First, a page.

Boundary setting is a fundamental part of human life. Boundaries keep us protected from both physical and emotional intrusion from others. I think there are two main approaches for boundary setting. They are Strategic Based Boundary Setting (SBBS) and Emotion Based Boundary Setting (EBBS). Most people engage in Emotion Based Boundary Setting as the default. Effective Strategic Based Boundary Setting does not come naturally. It is a learned behavior. To engage in it, you must understand the cause and effect of boundary setting actions. You have a strategic goal that you are trying to accomplish.
On the other hand, Emotion Based Boundary Setting requires no prior knowledge or training. You engage in it based on how you feel at any given moment. Your actions are driven by your emotions. Since everyone has emotions, everyone also has the ability to use this approach from the get-go. Rather than being strategy driven, your goal is emotion driven.
Think of it this way. Regardless of the effectiveness of their actions, all people engage in boundary setting each day on some level. Since most people are not consciously aware of what they are doing and why they are doing it, they are not engaging in Strategic Based Boundary Setting. But these same people will respond in some manner to personal boundary encroachments and violations. Since they are not responding based on achieving a strategic goal, then they are responding based on achieving an emotional goal. Their emotions are the driver of their actions.
In some instances, their emotional goal will lineup with their strategic goal. But many times, their emotional goal will run counter to their strategic goal. Effective boundary setting involves purposely creating harmony between your emotional and strategic goals.
When it comes to Emotional Boundary Setting, there are basic two categories. Actions based on fear and actions based on anger. Boundary violations are unlikely to make you sad or only surprise you. But they are likely to make you fearful or angry. Based on your emotional response, you will react in some manner. This reaction is the essence of Emotion Based Boundary Setting. If you are fearful, you have a set of responses that are consistent with being afraid. If you are angry, you will respond consistent with being angry. The problem is that these responses don’t take into consideration their appropriateness for the situation. They are not goal oriented, they are emotion oriented.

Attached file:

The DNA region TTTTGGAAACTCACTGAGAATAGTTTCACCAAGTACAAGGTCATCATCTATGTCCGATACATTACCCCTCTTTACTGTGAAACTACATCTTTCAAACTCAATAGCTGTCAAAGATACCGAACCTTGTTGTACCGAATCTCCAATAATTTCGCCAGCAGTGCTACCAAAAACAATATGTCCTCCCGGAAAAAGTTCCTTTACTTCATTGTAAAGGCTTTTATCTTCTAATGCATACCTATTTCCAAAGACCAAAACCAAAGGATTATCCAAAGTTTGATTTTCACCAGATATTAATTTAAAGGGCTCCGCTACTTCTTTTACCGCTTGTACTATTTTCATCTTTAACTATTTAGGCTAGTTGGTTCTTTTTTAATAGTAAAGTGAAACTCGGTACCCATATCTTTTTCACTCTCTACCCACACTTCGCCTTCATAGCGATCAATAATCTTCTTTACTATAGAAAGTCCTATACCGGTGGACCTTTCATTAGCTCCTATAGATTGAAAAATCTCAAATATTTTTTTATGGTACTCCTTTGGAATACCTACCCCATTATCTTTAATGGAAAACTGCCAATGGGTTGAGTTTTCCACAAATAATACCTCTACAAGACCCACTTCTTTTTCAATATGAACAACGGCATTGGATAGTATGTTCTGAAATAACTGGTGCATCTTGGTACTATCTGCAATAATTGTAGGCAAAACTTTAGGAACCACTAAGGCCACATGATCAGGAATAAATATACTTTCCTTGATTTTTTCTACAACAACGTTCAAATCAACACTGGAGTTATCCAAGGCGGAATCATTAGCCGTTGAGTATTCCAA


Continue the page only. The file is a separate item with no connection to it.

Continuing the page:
Given that human beings develop their emotions well before their cognitive processes, it makes sense that people start off using EBBS. This method becomes thoroughly conditioned during people’s teen years. If some people are fortunate, they may learn effective boundary setting through modeling successful behavior. Or they may discover a method that works for them through trial and error. In that case, they may end up using a limited version of SBBS. But more than likely, they will condition themselves into habitually using ineffective emotional methods.
Emotion Based Boundary Setting looks like the following:
You are standing in line and someone steps in front of you.
What emotion you feel is situational.
You could have some degree of anger because someone unfairly stepped in front of you.
You could have some degree of fear because someone had the nerve to step in front of you AND he or she could be dangerous.
If you feel any other emotion, it is likely you did not consider the event a boundary violation. Therefore, there is no need for a response.
How you respond will be a function of what will make you feel better. If you are angry, then telling the person off will likely make you feel better. If you are fearful, ignoring or moving away from the person will likely make you feel better. But in either case, the question of what response will likely create the most goal oriented advantage for you is not part of your equation.
The problem is that if your response is anger-based, it is likely to escalate the situation. If your response is fear-based, you show yourself to be a non-enforcer of boundary violations. You create less external and internal respect for yourself. As a practical matter, one emotion based response usually leads to another from the other person and yourself. The result could easily be a situation that spirals out of control.
Many people, fearing the consequences of their actions, will use a low level response consisting of primarily body language. Unhappy with their response, their self-esteem will suffer. They may engage in all sorts of mental gymnastics to justify their response as adequate. They may fault the other person individually, or stereotype and blame the person’s gender, or race, or religion, or occupation, or social status, or anything that makes them feel better about their response.
Other people will allow their anger to obscure the consequences of their actions. They will use a higher level response of aggressive verbal and/or a physical action to teach the violator a lesson. As before, these types of actions are emotionally easier when faulting the other person individually, or stereotyping and blaming the person’s gender, or race, or religion, or occupation, or social status, or anything that makes them feel better about their response.
In essence, Emotion Based Boundary Setting is about attempting to create emotional satisfaction by whatever means available. Whereas Strategic Based Boundary Setting is about attempting to create strategic satisfaction by whatever reasonable means available.